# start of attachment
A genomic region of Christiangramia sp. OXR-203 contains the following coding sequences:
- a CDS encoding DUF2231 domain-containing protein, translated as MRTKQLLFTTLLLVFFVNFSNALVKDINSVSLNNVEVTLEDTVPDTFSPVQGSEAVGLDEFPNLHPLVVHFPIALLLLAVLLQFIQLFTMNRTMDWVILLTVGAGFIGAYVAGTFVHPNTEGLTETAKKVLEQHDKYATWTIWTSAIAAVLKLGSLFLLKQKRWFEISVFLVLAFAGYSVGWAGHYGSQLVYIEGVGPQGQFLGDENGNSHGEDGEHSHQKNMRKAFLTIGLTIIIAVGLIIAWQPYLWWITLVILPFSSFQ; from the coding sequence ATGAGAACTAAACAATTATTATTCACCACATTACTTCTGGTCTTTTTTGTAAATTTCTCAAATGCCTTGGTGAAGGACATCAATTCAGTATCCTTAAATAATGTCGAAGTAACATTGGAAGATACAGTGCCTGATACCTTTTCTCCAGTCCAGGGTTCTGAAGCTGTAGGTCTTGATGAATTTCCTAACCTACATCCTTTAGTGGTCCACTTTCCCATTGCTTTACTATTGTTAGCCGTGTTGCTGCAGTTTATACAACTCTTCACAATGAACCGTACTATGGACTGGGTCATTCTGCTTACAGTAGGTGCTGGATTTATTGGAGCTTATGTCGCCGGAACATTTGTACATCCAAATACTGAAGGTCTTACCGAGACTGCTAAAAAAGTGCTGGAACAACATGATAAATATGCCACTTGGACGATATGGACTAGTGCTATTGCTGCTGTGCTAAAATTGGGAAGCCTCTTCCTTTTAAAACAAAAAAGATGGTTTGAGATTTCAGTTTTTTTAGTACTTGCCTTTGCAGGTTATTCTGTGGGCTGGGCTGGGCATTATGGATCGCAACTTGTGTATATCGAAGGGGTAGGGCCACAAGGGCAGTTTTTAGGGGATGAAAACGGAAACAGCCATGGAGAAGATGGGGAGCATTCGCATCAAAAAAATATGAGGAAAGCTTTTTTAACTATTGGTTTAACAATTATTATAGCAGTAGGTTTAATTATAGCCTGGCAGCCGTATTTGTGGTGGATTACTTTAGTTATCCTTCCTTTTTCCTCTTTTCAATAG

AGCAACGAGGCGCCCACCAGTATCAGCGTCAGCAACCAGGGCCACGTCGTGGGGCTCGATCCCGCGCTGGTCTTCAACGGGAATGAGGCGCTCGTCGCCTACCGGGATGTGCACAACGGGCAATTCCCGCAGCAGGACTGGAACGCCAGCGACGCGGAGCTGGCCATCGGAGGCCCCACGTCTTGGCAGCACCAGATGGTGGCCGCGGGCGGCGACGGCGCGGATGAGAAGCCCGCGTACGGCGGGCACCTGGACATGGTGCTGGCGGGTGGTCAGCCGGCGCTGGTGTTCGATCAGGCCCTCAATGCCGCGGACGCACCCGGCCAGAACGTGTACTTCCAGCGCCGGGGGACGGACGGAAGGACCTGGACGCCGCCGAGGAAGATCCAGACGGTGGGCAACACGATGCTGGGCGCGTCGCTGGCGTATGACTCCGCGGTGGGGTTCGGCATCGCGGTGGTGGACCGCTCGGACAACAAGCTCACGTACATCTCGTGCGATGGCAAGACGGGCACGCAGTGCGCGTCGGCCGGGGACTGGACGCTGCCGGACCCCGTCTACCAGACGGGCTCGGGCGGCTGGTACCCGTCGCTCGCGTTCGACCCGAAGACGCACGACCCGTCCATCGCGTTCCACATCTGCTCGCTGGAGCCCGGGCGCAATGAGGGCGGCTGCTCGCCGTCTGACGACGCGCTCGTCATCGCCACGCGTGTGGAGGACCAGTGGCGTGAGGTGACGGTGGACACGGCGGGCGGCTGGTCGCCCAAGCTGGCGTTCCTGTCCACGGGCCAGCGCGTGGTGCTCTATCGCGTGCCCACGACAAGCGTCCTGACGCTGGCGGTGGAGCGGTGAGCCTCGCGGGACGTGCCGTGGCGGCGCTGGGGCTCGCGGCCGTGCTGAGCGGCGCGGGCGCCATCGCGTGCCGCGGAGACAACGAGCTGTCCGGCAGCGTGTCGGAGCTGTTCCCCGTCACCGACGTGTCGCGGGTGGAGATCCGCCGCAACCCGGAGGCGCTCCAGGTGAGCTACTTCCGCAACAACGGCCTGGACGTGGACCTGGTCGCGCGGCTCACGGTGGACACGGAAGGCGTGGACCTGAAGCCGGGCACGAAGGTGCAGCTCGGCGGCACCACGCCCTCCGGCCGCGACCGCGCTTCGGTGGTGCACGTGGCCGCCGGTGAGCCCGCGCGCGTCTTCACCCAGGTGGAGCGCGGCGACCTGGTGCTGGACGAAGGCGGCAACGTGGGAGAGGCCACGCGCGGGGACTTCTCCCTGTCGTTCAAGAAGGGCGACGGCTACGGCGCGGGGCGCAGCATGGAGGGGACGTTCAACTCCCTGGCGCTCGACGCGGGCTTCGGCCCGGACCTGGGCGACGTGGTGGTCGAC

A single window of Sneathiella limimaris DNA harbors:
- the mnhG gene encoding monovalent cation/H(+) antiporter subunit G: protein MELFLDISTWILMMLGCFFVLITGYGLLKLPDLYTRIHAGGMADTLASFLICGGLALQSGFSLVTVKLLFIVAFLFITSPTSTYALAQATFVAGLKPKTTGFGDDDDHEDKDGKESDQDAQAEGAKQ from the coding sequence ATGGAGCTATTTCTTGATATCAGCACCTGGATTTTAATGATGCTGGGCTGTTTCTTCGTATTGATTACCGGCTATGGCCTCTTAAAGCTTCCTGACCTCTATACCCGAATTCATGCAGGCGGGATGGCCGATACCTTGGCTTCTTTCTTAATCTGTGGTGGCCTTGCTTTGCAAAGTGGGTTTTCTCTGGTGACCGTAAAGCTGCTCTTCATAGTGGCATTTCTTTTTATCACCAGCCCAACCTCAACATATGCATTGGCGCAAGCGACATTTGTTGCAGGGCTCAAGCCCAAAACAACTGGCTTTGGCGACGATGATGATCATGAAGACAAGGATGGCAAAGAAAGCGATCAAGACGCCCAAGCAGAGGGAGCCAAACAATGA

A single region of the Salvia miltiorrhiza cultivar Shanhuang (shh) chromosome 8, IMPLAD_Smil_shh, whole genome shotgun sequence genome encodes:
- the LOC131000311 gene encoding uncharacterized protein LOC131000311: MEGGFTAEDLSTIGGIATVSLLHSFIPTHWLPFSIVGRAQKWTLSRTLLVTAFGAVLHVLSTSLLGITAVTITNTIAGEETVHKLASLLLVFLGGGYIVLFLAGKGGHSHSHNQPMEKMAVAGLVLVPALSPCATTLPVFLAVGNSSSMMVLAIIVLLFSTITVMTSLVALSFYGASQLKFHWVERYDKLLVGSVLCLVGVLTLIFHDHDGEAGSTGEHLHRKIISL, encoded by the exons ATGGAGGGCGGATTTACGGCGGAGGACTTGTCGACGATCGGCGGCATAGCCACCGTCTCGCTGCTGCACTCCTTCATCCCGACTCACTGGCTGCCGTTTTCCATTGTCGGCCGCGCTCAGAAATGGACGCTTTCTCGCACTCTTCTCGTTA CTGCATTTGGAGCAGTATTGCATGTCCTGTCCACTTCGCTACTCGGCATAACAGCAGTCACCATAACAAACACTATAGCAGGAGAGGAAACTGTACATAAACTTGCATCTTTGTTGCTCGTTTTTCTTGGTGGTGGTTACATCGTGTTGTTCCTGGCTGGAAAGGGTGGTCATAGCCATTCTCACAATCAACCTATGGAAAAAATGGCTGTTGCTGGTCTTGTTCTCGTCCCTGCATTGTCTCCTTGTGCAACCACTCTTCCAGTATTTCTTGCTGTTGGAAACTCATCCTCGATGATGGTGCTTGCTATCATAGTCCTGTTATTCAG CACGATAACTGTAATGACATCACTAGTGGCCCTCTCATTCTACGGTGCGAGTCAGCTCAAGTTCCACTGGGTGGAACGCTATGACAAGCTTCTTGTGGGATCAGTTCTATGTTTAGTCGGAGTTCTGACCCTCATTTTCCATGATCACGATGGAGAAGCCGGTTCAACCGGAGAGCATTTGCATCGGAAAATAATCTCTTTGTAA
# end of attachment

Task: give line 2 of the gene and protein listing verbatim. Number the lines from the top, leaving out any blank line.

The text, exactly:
- a CDS encoding DUF2231 domain-containing protein, translated as MRTKQLLFTTLLLVFFVNFSNALVKDINSVSLNNVEVTLEDTVPDTFSPVQGSEAVGLDEFPNLHPLVVHFPIALLLLAVLLQFIQLFTMNRTMDWVILLTVGAGFIGAYVAGTFVHPNTEGLTETAKKVLEQHDKYATWTIWTSAIAAVLKLGSLFLLKQKRWFEISVFLVLAFAGYSVGWAGHYGSQLVYIEGVGPQGQFLGDENGNSHGEDGEHSHQKNMRKAFLTIGLTIIIAVGLIIAWQPYLWWITLVILPFSSFQ; from the coding sequence ATGAGAACTAAACAATTATTATTCACCACATTACTTCTGGTCTTTTTTGTAAATTTCTCAAATGCCTTGGTGAAGGACATCAATTCAGTATCCTTAAATAATGTCGAAGTAACATTGGAAGATACAGTGCCTGATACCTTTTCTCCAGTCCAGGGTTCTGAAGCTGTAGGTCTTGATGAATTTCCTAACCTACATCCTTTAGTGGTCCACTTTCCCATTGCTTTACTATTGTTAGCCGTGTTGCTGCAGTTTATACAACTCTTCACAATGAACCGTACTATGGACTGGGTCATTCTGCTTACAGTAGGTGCTGGATTTATTGGAGCTTATGTCGCCGGAACATTTGTACATCCAAATACTGAAGGTCTTACCGAGACTGCTAAAAAAGTGCTGGAACAACATGATAAATATGCCACTTGGACGATATGGACTAGTGCTATTGCTGCTGTGCTAAAATTGGGAAGCCTCTTCCTTTTAAAACAAAAAAGATGGTTTGAGATTTCAGTTTTTTTAGTACTTGCCTTTGCAGGTTATTCTGTGGGCTGGGCTGGGCATTATGGATCGCAACTTGTGTATATCGAAGGGGTAGGGCCACAAGGGCAGTTTTTAGGGGATGAAAACGGAAACAGCCATGGAGAAGATGGGGAGCATTCGCATCAAAAAAATATGAGGAAAGCTTTTTTAACTATTGGTTTAACAATTATTATAGCAGTAGGTTTAATTATAGCCTGGCAGCCGTATTTGTGGTGGATTACTTTAGTTATCCTTCCTTTTTCCTCTTTTCAATAG